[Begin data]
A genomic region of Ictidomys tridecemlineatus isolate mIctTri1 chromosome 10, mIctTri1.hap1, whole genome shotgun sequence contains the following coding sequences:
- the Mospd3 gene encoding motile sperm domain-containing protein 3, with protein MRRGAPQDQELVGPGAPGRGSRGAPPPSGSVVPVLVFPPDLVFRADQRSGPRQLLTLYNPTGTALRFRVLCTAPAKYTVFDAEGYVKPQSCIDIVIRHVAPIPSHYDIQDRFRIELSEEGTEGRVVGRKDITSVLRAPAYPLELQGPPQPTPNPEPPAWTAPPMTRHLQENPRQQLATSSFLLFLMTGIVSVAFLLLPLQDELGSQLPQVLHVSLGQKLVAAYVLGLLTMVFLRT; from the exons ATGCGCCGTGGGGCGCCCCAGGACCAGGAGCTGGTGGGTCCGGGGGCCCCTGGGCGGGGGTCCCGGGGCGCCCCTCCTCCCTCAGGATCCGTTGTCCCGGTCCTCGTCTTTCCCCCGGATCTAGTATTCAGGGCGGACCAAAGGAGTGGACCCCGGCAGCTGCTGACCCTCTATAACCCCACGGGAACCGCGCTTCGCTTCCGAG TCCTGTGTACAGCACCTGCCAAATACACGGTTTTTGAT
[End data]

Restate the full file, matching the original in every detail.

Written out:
A genomic region of Ictidomys tridecemlineatus isolate mIctTri1 chromosome 10, mIctTri1.hap1, whole genome shotgun sequence contains the following coding sequences:
- the Mospd3 gene encoding motile sperm domain-containing protein 3, with protein MRRGAPQDQELVGPGAPGRGSRGAPPPSGSVVPVLVFPPDLVFRADQRSGPRQLLTLYNPTGTALRFRVLCTAPAKYTVFDAEGYVKPQSCIDIVIRHVAPIPSHYDIQDRFRIELSEEGTEGRVVGRKDITSVLRAPAYPLELQGPPQPTPNPEPPAWTAPPMTRHLQENPRQQLATSSFLLFLMTGIVSVAFLLLPLQDELGSQLPQVLHVSLGQKLVAAYVLGLLTMVFLRT; from the exons ATGCGCCGTGGGGCGCCCCAGGACCAGGAGCTGGTGGGTCCGGGGGCCCCTGGGCGGGGGTCCCGGGGCGCCCCTCCTCCCTCAGGATCCGTTGTCCCGGTCCTCGTCTTTCCCCCGGATCTAGTATTCAGGGCGGACCAAAGGAGTGGACCCCGGCAGCTGCTGACCCTCTATAACCCCACGGGAACCGCGCTTCGCTTCCGAG TCCTGTGTACAGCACCTGCCAAATACACGGTTTTTGAT